But, whoever wins, the streets are laid again and the trams start running again. 
One hopes too much of destroying things. If revolutions do not fail, they fail you.”

Elizabeth Bowen, The House in Paris, 1935


An early admirer of The House in Paris was Virginia Woolf, a good friend of Bowen's. 
In a letter about the book, Woolf wrote, 
"I had the feeling that your world imposed itself on my world, while I read, 
which only happens when one is taken in hand by a work."


Also:

Mobius Strip | Robert Desnos, 1900-1945

M. C. Escher, Relativity, 1953


     The track I'm running on
     Won't be the same when I turn back
     It's useless to follow it straight
     I'll return to another place
     I circle around but the sky changes
     Yesterday I was a child
     I'm a man now
     The world's a strange thing
     And the rose among the roses
     Doesn't resemble another rose.

 Robert Desnos,  Mobius Strip
 trans. Amy Levin




Flick Review < Grandma’s Encyclopedia | Walerian Borowczyk, 1963






Grandma’s Encyclopedia, 1963
 Dir. Walerian Borowczyk 
Music:  Avenir de Monfred
6 min, b&w

Like both Stan Vanderbeek and Larry Jordan, Borowczyk saw the potential of animating cut outs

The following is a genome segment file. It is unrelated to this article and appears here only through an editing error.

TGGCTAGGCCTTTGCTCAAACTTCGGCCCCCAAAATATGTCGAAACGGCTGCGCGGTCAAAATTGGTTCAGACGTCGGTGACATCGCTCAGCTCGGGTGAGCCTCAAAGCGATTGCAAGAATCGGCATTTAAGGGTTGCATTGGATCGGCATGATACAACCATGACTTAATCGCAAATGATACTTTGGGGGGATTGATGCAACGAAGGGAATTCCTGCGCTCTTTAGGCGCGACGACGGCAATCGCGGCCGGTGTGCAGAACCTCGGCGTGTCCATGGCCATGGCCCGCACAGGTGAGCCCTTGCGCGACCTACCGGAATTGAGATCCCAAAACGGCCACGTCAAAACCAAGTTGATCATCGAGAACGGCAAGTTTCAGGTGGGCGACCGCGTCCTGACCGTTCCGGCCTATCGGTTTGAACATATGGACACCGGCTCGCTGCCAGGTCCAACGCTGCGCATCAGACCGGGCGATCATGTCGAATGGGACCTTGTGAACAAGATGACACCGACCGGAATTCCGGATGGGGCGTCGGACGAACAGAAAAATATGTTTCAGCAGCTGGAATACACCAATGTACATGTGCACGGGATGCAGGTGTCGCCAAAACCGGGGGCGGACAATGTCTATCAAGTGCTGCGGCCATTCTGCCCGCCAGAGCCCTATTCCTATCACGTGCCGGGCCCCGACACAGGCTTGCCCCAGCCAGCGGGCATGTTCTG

from Victorian encyclopedias and novels. Like Lenica’s The Labyrinth (completed the same year),
 Borowczyk takes the idea at the heart of Max Ernst’s graphic novel Une semaine de bonté 
(A Week of Kindness), and makes it move for both comic and surrealistic effect.


Also:


Isadora Duncan | Drawings by Abraham Walkowitz, 1908-1920

Abraham Walkowitz, Isadora Duncan, 1910                                      Abraham Walkowitz, Isadora Duncan #29, 1915


“She was a Muse. She had no laws.  She did not dance according to the rules. 
She created. Her body was music. It was a body electric, like Walt Whitman. 
His body electrics..."

Abraham Walkowitz, 1958

Abraham Walkowitz, Isadora Duncan, 1910  


 “Walkowitz, you have written my biography
 in lines without words.”

Isadora Duncan, 1916

Abraham Walkowitz, Isadora Duncan, 1910  


"...there are those who convert the body into a luminous 
fluidity, surrendering it to the inspiration of the soul."

Isadora Duncan, 1920

Abraham Walkowitz, Isadora Duncan, 1909                                  Abraham Walkowitz, Isadora Duncan


These two American modernists, painter Abraham Walkowitz and dancer Isadora Duncan
born in the same year (1878), both artists influenced the development of modern art in the 
early twentieth century by blending figurative gesture with abstraction. Duncan grew up in a 
free-spirited and artistic household in California and then moved to Europe. Walkowitz